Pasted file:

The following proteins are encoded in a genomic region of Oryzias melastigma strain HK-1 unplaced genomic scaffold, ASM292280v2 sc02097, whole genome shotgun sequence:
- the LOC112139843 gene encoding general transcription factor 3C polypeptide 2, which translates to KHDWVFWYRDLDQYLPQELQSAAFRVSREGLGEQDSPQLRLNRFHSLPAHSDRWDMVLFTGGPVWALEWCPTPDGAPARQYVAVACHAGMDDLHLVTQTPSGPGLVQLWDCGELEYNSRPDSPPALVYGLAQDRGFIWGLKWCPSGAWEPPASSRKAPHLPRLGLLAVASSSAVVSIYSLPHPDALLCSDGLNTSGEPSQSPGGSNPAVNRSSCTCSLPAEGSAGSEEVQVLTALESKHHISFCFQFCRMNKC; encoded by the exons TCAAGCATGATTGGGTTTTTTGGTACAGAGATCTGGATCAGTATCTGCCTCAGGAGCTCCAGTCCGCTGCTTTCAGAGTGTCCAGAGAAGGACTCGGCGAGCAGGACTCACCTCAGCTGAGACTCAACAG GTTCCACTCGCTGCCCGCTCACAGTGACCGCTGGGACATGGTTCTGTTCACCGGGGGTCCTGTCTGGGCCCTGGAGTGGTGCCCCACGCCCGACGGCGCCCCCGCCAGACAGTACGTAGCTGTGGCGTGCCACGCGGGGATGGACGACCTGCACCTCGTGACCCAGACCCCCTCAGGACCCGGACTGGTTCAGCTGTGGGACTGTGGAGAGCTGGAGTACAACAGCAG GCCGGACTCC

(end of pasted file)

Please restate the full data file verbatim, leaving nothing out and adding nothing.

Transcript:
The following proteins are encoded in a genomic region of Oryzias melastigma strain HK-1 unplaced genomic scaffold, ASM292280v2 sc02097, whole genome shotgun sequence:
- the LOC112139843 gene encoding general transcription factor 3C polypeptide 2, which translates to KHDWVFWYRDLDQYLPQELQSAAFRVSREGLGEQDSPQLRLNRFHSLPAHSDRWDMVLFTGGPVWALEWCPTPDGAPARQYVAVACHAGMDDLHLVTQTPSGPGLVQLWDCGELEYNSRPDSPPALVYGLAQDRGFIWGLKWCPSGAWEPPASSRKAPHLPRLGLLAVASSSAVVSIYSLPHPDALLCSDGLNTSGEPSQSPGGSNPAVNRSSCTCSLPAEGSAGSEEVQVLTALESKHHISFCFQFCRMNKC; encoded by the exons TCAAGCATGATTGGGTTTTTTGGTACAGAGATCTGGATCAGTATCTGCCTCAGGAGCTCCAGTCCGCTGCTTTCAGAGTGTCCAGAGAAGGACTCGGCGAGCAGGACTCACCTCAGCTGAGACTCAACAG GTTCCACTCGCTGCCCGCTCACAGTGACCGCTGGGACATGGTTCTGTTCACCGGGGGTCCTGTCTGGGCCCTGGAGTGGTGCCCCACGCCCGACGGCGCCCCCGCCAGACAGTACGTAGCTGTGGCGTGCCACGCGGGGATGGACGACCTGCACCTCGTGACCCAGACCCCCTCAGGACCCGGACTGGTTCAGCTGTGGGACTGTGGAGAGCTGGAGTACAACAGCAG GCCGGACTCC